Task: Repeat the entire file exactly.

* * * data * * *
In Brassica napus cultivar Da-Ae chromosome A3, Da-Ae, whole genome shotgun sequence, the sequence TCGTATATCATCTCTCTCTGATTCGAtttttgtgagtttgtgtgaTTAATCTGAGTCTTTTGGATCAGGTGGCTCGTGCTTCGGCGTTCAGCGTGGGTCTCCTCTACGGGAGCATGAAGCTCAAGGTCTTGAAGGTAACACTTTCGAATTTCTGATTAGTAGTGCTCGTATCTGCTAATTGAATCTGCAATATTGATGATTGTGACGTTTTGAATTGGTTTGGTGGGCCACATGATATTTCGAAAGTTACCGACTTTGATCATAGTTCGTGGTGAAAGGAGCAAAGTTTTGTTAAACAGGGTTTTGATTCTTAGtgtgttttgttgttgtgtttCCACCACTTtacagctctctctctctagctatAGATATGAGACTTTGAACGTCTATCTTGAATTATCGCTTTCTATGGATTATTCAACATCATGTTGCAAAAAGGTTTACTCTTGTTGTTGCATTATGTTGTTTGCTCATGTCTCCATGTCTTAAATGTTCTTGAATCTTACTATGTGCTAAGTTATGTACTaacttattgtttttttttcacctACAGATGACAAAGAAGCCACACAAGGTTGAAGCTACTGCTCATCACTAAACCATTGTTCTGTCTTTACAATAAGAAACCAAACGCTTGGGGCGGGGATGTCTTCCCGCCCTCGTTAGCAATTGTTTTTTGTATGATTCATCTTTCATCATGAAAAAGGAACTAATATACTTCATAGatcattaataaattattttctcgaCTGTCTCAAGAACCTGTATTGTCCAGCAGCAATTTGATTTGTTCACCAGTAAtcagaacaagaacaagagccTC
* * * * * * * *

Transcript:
In Brassica napus cultivar Da-Ae chromosome A3, Da-Ae, whole genome shotgun sequence, the sequence TCGTATATCATCTCTCTCTGATTCGAtttttgtgagtttgtgtgaTTAATCTGAGTCTTTTGGATCAGGTGGCTCGTGCTTCGGCGTTCAGCGTGGGTCTCCTCTACGGGAGCATGAAGCTCAAGGTCTTGAAGGTAACACTTTCGAATTTCTGATTAGTAGTGCTCGTATCTGCTAATTGAATCTGCAATATTGATGATTGTGACGTTTTGAATTGGTTTGGTGGGCCACATGATATTTCGAAAGTTACCGACTTTGATCATAGTTCGTGGTGAAAGGAGCAAAGTTTTGTTAAACAGGGTTTTGATTCTTAGtgtgttttgttgttgtgtttCCACCACTTtacagctctctctctctagctatAGATATGAGACTTTGAACGTCTATCTTGAATTATCGCTTTCTATGGATTATTCAACATCATGTTGCAAAAAGGTTTACTCTTGTTGTTGCATTATGTTGTTTGCTCATGTCTCCATGTCTTAAATGTTCTTGAATCTTACTATGTGCTAAGTTATGTACTaacttattgtttttttttcacctACAGATGACAAAGAAGCCACACAAGGTTGAAGCTACTGCTCATCACTAAACCATTGTTCTGTCTTTACAATAAGAAACCAAACGCTTGGGGCGGGGATGTCTTCCCGCCCTCGTTAGCAATTGTTTTTTGTATGATTCATCTTTCATCATGAAAAAGGAACTAATATACTTCATAGatcattaataaattattttctcgaCTGTCTCAAGAACCTGTATTGTCCAGCAGCAATTTGATTTGTTCACCAGTAAtcagaacaagaacaagagccTC